The Spanish explorer and conqueror Juan Ponce de León was born in Santervas de Campos, Spain in 1460. His family belonged to Spanish nobility. As a young boy, he was a page to the royal court of Aragon. Educated in the court, de Leon was taught the Roman Catholic faith and proper Spanish social etiquette. Later, he was schooled in military tactics. He would also become a close friend of Christopher Columbus. He was a descendant of the Marquis of Cádiz. Later, as a young man, a royal relative by the name of Pedro Núñez de Guzmán hired him on to act as his squire. De León was also a Spanish soldier in the Granada campaign against the Moors.
De León's first taste of exploration came alongside Columbus, as he accompanied Columbus on his second voyage to what is now North America. On this expedition, he was a volunteer soldier. Soon thereafter, he met Nicolas de Ovando, then the Governor of Hispaniola. When the Indigenous inhabitants of the island staged a revolt against the Spaniards, De León was able to stop them. De Ovando was so grateful to him that he made him governor of the eastern region of Hispaniola. When De León heard from an inhabitant that Puerto Rico was awash with gold, he asked the Spanish crown to allow him to visit the island. Exploring the island, he established a settlement there and later became its governor, appointed to serve in the name of the Spanish Crown.
By the time of his governorship, De León was already known as an avid explorer. One time, he was on his way to find the fabled "Fountain of Youth," which the local peoples believed to be located in Bimini (in today's Bahamas). Sailing to find it in March 1513, he reached Florida. There, he explored the Florida Keys and the coast of Florida. He also found the Atlantic Gulf Stream. After his search for the miracle waters proved futile, he returned back to Puerto Rico. In Spain, De León was named military governor of Florida for discovering that part of the New World. After an absence of eight years, he returned to Florida to establish a settlement and made landfall in today's Charlotte Harbor, Florida.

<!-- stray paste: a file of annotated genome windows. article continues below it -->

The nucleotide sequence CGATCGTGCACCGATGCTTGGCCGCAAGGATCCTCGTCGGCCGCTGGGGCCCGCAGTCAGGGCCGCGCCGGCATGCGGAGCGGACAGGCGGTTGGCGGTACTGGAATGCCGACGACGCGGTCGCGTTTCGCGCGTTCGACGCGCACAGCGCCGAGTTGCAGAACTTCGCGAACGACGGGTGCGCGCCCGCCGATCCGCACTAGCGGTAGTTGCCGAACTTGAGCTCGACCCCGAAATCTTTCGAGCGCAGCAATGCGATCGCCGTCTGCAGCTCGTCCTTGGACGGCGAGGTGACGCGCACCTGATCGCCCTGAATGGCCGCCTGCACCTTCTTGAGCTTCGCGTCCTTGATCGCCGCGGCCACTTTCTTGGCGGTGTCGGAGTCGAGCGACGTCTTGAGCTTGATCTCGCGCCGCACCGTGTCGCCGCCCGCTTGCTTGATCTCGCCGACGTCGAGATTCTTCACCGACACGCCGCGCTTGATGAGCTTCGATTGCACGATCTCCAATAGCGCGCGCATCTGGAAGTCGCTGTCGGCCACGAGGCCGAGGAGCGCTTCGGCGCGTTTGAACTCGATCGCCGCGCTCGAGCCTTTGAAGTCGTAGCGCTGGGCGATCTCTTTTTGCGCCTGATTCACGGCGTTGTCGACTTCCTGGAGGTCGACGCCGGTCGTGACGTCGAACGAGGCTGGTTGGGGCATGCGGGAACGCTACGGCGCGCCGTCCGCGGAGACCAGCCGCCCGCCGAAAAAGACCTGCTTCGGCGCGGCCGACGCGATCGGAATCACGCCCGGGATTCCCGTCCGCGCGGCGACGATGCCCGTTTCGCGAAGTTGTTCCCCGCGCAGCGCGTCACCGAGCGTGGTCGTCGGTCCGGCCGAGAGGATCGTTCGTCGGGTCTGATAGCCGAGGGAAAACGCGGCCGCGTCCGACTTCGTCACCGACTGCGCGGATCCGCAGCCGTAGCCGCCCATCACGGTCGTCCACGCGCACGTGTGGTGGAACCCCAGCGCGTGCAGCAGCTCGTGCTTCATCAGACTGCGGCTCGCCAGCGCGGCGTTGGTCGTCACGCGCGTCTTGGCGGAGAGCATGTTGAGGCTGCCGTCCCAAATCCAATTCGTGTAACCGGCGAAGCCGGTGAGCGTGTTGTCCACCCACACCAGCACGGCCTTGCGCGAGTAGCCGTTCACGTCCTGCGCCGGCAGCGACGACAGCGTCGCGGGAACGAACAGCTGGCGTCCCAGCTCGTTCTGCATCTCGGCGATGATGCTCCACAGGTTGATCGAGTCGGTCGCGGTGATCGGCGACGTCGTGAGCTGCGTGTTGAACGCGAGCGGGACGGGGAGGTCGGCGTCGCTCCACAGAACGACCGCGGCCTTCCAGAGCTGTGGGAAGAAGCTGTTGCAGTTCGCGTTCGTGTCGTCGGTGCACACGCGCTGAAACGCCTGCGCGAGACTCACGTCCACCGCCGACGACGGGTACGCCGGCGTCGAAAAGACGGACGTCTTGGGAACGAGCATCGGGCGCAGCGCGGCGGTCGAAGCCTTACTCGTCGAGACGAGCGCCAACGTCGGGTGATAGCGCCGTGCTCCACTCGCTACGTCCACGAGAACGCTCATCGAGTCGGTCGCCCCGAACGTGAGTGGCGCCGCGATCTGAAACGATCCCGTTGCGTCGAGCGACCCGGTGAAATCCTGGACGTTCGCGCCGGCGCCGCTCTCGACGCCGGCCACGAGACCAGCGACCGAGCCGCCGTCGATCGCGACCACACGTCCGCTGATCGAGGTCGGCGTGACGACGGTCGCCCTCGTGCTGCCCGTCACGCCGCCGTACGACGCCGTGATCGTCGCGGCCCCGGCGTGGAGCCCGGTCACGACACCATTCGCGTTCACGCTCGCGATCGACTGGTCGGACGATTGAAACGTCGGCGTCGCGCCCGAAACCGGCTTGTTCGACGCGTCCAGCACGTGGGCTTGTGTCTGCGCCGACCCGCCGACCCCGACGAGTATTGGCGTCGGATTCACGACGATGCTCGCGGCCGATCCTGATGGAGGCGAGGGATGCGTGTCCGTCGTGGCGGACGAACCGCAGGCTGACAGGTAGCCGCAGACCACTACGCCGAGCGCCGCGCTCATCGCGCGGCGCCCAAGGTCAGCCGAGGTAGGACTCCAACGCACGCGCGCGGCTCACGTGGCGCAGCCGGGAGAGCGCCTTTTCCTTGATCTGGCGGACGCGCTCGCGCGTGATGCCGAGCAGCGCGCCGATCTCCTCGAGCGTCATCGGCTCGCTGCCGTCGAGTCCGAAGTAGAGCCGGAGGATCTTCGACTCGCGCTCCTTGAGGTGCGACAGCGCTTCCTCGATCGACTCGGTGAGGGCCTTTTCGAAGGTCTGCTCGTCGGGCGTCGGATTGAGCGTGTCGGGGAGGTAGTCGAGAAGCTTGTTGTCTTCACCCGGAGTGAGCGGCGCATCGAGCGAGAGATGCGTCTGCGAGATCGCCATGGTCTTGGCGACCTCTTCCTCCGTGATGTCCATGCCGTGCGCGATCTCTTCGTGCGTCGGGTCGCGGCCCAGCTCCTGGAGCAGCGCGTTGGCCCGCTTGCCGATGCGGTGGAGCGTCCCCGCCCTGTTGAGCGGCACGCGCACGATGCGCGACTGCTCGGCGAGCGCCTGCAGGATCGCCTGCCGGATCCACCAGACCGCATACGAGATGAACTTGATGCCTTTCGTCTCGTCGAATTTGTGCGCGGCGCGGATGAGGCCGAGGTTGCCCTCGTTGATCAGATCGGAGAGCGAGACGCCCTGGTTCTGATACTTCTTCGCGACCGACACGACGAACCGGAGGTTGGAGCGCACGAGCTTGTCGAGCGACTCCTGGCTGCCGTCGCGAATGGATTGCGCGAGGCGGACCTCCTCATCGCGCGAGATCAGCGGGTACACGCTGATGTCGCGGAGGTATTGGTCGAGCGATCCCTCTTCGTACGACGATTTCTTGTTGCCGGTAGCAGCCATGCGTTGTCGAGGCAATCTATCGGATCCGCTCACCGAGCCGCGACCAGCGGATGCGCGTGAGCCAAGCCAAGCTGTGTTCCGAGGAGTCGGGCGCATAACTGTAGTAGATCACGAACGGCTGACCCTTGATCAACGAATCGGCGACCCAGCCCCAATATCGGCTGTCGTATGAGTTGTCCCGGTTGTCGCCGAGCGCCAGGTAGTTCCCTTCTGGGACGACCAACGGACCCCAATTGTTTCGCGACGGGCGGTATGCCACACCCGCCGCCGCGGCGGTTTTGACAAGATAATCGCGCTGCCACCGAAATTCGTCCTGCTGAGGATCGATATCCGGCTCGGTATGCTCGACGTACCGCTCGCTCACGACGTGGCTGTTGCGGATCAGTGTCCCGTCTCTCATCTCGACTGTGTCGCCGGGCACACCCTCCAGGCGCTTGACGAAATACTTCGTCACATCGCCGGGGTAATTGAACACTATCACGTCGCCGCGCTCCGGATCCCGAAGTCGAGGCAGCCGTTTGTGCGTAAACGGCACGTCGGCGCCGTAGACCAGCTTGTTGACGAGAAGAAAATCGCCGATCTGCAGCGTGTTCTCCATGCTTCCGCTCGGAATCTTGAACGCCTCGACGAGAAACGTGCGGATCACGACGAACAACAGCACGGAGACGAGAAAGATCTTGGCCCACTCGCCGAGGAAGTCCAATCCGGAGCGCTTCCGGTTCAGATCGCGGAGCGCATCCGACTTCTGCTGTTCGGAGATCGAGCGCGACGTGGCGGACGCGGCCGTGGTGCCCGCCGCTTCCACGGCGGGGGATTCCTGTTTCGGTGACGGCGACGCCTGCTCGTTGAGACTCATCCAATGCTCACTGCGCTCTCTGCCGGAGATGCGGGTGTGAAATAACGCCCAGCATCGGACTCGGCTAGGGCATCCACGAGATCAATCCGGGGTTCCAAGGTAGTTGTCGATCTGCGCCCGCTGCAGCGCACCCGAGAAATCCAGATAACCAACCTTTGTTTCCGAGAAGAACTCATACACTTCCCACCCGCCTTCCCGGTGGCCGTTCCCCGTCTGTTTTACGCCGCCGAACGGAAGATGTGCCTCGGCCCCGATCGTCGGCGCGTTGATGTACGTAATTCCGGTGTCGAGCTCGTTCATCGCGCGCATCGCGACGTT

From early on, Ponce de León already faced challenges in his career, whether as a soldier, explorer, or governor for Spain and its colonies. When Ponce de León became the military commander under Nicolas de Ovando, governor of Hispaniola, he was asked to quell a revolt on the island of Hispaniola. This was just one of many revolts that he would ultimately have to put down in the region. He also engaged some native Indians in firefights in Puerto Rico after they staged a revolt during his absence. He was a close friend to Columbus, but he was somewhat affected personally by the political intrigue that led to his governorship of Puerto Rico.
Death And Legacy
In 1521, Ponce de León sailed back to Florida to establish a settlement on orders directly from the Spanish crown. That expedition made its way towards the southwest coast of Florida. Upon landfall, a war party of Indigenous Calusa ambushed León and his men in the vicinity of the Caloosahatchee River. Unable to repel the Calusa warriors' fierce offensive, the Spaniards retreated back to their ship. Ponce de León was struck by a poisoned arrow in the thigh. They sailed out of the area and brought him to Cuba, where he died in July of 1521. Ponce de León left a legacy of having significantly proliferated Spanish colonization and culture in the Caribbean, as well as the discovery of new areas of the New World for Spain to assert their colonial rule.